The Old Welsh heroic poem Y Gododdin (‘The Gododdin’) is a series of elegies on an army of Britons who died at the battle of Catraeth. It is sometimes referred to as ‘Scotland’s oldest poem’ because it was probably composed at Edinburgh. The battle it commemorates took place in the late 6th or early 7th centuries at a time when Edinburgh and adjacent parts of Lothian formed the heartland of the kingdom of Gododdin. In the poem, the Gododdin warriors are given a sumptuous feast by their king in his royal hall at Din Eidyn (Edinburgh) before setting out on their fateful journey to Catraeth. We know enough about the rituals of feasting in early medieval times to guess that the main item on the menu was beef from the king’s own cattle-herd. Beef, of course, had high-status connotations in this period. Ownership of cattle was a key indicator of wealth and status, hence the many references to cattle-reiving in the heroic poetry of Britain and Ireland.
A recurrent theme in Y Gododdin is the link between the generous feast provided by the king and the burden of debt this placed on his warriors. The beef they consumed at Din Eidyn came with a hefty price-tag at Catraeth: they paid for it with their lives. But they fought courageously, fighting hard until all were overwhelmed. The poem gives vivid portraits of individual heroes in the thick of battle, highlighting their skill and bravery. Among them was a warrior called Edar who, with his sharp sword and white-washed shield, went to war ‘after the feast’.
Cynydyniog, calchdrai, pan grynied grynai,
nid adwanai, rywanai, rywaned.
Oedd mynych gwedi cwyn i esgar ei gyflwyn,
oedd gwenwyn yd traethed.
A chyn ei olo o dan dydwed daear
dyrllyddai Edar ei fedd yfed.
‘Unyielding, with shattered shield, when pressed he thrust forward,
the man that he had struck did not strike back.
Frequent after the feast was his gift to the enemy,
he was cruelly treated.
Before he was buried beneath the cover of earth
Edar deserved his drink of mead.’
Before riding off to war, Edar and his companions would have chewed their way through an impressive amount of beef during the banquet in the royal hall, high up on the crags where Edinburgh Castle stands today. But where did the meat come from? Where was the royal cattle-herd kept, and where were the animals slaughtered?
Archaeological excavations at the castle between 1988 and 1991 found traces of human settlement from the time of the Gododdin kings but didn’t turn up any indication of cattle being butchered there. The evidence, or rather the absence of evidence, suggested instead that the beef for the feasting-hall must have been brought up to the fortress from below, as ready-to-cook carcasses. Presumably the king maintained a cattle-pen and slaughterhouse somewhere close by, on the lower land near the base of Castle Rock, and sent his servants down to fetch the meat. Pinpointing the exact location wasn’t going to be easy. Centuries of building and development in the heart of old Edinburgh made it unlikely that anything of significance would be found.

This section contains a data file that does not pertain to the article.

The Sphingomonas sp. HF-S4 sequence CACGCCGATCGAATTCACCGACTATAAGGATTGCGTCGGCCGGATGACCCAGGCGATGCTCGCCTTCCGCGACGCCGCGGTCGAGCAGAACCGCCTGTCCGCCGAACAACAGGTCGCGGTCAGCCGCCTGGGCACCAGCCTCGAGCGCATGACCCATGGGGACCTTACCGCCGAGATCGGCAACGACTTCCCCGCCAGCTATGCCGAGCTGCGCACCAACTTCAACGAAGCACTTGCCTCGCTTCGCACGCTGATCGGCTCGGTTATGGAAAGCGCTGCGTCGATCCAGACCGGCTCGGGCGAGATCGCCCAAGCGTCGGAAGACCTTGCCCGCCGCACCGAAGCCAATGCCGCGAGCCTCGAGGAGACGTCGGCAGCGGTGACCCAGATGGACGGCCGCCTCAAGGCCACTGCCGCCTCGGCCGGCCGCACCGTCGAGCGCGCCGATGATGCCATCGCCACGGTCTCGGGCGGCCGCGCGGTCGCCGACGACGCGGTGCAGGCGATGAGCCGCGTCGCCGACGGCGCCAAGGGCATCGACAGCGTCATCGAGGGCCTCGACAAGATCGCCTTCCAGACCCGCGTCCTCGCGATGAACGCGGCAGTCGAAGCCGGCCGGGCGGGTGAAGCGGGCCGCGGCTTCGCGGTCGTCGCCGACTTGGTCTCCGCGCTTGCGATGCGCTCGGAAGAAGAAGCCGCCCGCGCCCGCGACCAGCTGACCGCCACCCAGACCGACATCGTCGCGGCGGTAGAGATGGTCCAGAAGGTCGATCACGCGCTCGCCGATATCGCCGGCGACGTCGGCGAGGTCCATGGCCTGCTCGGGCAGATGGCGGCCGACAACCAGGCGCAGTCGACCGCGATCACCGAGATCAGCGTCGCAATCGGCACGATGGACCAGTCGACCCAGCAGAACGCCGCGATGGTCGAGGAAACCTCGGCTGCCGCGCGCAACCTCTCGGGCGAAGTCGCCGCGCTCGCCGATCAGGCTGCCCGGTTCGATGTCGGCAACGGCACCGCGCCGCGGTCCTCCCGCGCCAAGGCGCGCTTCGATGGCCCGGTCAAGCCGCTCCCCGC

Remarkably, it now looks as if the site in question may have been discovered. According to an article in the latest volume of PSAS, a recent excavation in the Grassmarket (an old part of the city below the Castle) found evidence of a settlement with a long history. It was clearly of lower status than the royal citadel but seems to have been occupied continuously throughout the early medieval period (c.300-1100) and beyond into the time of the first burgh. The site was used for various purposes, ranging from crafts such as metalworking and leatherworking to food processing (of fish, shellfish and cattle). The remains of certain species of dung-beetle imply a lot of manure such as would be found in a holding-area for cattle or horses. Specific evidence for cattle came from a foot bone and a jawbone, the latter with cut-marks indicating a butcher’s blade.
Although the data cannot confirm that this is indeed where cattle were slaughtered for the feasts of Din Eidyn the hints do seem fairly strong. If butchery wasn’t being undertaken on the summit of the Rock it must have been happening somewhere. To quote from the excavation report, maybe it was being done ‘at a nearby site, such as the Grassmarket, established to service the high status site above.’ Perhaps the place where Edar and his fellow-warriors got their beef has at last been found?
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Notes & references
* The full details of the PSAS article are:
James McMeekin et al, ‘Early Historic settlement beneath the Grassmarket in Edinburgh’ Proceedings of the Society of Antiquaries of Scotland 140 (2010), 105-128. The excavations took place between September 2007 and November 2008.
* The extract and translation from Y Gododdin is from A.O.H. Jarman (ed.) Aneirin: Y Gododdin (Llandysul, 1988), p.64-65 except for the penultimate line which uses John Koch’s translation from his book The Gododdin of Aneirin (Cardiff, 1997), p.17.
* On the lack of evidence for the slaughter of cattle at the royal fortress of Gododdin see Finbar McCormick ‘The faunal remains from Mills Mount’, pp.201-12 in S.T. Driscoll & P.A. Yeoman, Excavations within Edinburgh Castle in 1988-91 (Edinburgh, 1997).
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